The Football School / Basketball School Matrix: Where is UCLA?

HT to the guys at BC Interruption for leading us to this post.

We have discussed at length whether UCLA is a football or basketball school.  Most us know the UCLA football history so there is no need to rehash what we have already demonstrated, which is that despite all the basketball championships, UCLA has a rich (though not necessarily consistent) history of success in football.  So any time someone from the (east coast) school of journalism calls UCLA a basketball school, we have to roll our eyes and debunk that myth.

That being said, there are different ways of looking at the issue:

Reputation:  what is the tradition in each program?  The problem with this is, obviously, it tells us nothing about the current status of the school.  It's a subjective measure, but the first word that comes to mind when you say "Notre Dame" is football.

Winning Percentage:  this is a more objective measure but it could be skewed by the school's history, one way or the other.

Championships:  another objective measure, but far too drastic in my opinion as it would neglect too many great programs that don't necessarily win championships.  Perhaps including conference championships would make this better.

The post at Basketball Prospectus examines yet another measure

This is what the author is doing for his analysis:

I obtained the last six years' worth of season attendance figures for every school with a football and basketball program competing in the ACC, Big East, Big Ten, Big 12, Pac-10, and SEC. For each season a capacity percentage was calculated for each school's football and basketball teams.  I then averaged all of the seasons together to arrive at a six-year "capacity used" average for both sports.

The result is the following matrix:


The results are pretty much as you would suspect, with a few surprises.  We can discuss all of those, but as with anything the focus here is on UCLA.

Firstly, well, we all know about the implications of playing in the Rose Bowl.  The author's assumption is as follows:

Programs design arenas and stadia according to realistic assessments of popular demand.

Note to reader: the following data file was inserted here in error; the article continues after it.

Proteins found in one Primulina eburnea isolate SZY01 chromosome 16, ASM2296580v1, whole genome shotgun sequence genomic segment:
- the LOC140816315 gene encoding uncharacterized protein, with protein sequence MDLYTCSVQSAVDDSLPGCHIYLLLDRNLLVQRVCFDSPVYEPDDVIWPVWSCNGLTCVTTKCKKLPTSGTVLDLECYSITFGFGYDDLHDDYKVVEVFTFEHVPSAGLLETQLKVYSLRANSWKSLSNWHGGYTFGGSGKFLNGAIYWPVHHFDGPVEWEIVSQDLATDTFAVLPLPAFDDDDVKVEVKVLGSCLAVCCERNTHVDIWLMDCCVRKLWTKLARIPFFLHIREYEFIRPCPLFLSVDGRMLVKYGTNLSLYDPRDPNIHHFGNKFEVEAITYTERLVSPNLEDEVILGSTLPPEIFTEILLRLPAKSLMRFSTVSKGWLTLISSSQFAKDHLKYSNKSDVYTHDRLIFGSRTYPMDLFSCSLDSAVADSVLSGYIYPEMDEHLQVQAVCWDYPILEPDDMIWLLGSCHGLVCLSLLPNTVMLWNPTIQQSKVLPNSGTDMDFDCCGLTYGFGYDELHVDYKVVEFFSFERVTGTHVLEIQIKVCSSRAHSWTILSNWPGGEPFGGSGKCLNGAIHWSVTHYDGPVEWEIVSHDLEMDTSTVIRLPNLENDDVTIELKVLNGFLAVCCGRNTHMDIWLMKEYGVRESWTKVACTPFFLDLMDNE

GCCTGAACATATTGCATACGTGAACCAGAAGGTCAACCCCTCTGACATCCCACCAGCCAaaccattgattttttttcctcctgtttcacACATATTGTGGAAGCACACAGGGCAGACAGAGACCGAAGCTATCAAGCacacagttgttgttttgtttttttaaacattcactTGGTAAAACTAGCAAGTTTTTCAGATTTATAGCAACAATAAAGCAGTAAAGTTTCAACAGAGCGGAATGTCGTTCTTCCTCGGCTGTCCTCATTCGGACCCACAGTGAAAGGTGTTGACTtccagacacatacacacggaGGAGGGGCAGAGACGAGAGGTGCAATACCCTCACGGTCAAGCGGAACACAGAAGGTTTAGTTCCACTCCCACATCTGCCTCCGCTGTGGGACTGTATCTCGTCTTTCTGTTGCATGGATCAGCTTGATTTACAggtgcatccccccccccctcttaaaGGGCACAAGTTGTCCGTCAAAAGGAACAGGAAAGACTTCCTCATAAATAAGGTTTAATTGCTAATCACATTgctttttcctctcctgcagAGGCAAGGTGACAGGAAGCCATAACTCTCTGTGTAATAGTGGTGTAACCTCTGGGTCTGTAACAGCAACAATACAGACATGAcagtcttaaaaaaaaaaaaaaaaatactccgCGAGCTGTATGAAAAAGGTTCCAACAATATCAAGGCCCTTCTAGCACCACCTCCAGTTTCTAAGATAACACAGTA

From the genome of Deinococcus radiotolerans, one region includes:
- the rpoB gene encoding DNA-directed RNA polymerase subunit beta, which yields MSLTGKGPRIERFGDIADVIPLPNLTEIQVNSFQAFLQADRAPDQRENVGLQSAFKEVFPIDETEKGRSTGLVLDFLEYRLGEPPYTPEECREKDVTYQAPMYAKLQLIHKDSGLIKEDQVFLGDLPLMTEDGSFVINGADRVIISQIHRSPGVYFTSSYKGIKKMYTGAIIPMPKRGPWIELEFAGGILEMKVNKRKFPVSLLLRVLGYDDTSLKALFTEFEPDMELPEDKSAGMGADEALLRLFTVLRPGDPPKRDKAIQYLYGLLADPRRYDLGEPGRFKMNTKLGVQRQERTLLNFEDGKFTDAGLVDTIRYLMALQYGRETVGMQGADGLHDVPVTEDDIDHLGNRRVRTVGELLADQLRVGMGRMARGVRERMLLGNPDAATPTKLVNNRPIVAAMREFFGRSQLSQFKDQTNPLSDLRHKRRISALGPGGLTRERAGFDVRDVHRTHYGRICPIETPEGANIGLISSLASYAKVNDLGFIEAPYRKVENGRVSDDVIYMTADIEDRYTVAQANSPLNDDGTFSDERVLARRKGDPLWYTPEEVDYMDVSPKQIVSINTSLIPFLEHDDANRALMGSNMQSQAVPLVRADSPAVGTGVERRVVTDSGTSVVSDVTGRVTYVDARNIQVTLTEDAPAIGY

He qualifies that, knowing that some teams play in NFL venues...but that would actually help UCLA in this matrix, as most NFL venues are smaller than the Rose Bowl.  75% attendance at the Rose Bowl means roughly 68,000 people.  97% attendance at the Wake Forest stadium means 30,500 people.  So clearly, this is not a perfect measure, but it works for most schools.  UCLA happens to fall in those few exceptions.   It would be nice to have this all the time, but nevertheless, given the sad sorry state of UCLA football in the last 6 years, this is pretty good. 

What is damning however is the attendance for basketball.  The last 6 years include the three runs to the Final Four.  And even with those, we couldn't reach 75% attendance at Pauley?  That's pathetic and it can't just be explained away by the performance of the last 3 years.  Our team deserves better than this.

I expect UCLA to be somewhere near Stanford on this chart, 90%+ attendance at Pauley, 80% attendance at the Rose Bowl.

Anyway, a cool way of looking at an issue that brings out passion in many fans.  Combining all the elements would probably provide the right picture, but in the end, it's no one's business to tell another school who they are.  Go cheer for what you love!

This is a FanPost and does not necessarily reflect the views of BruinsNation's (BN) editors. It does reflect the views of this particular fan though, which is as important as the views of BN's editors.

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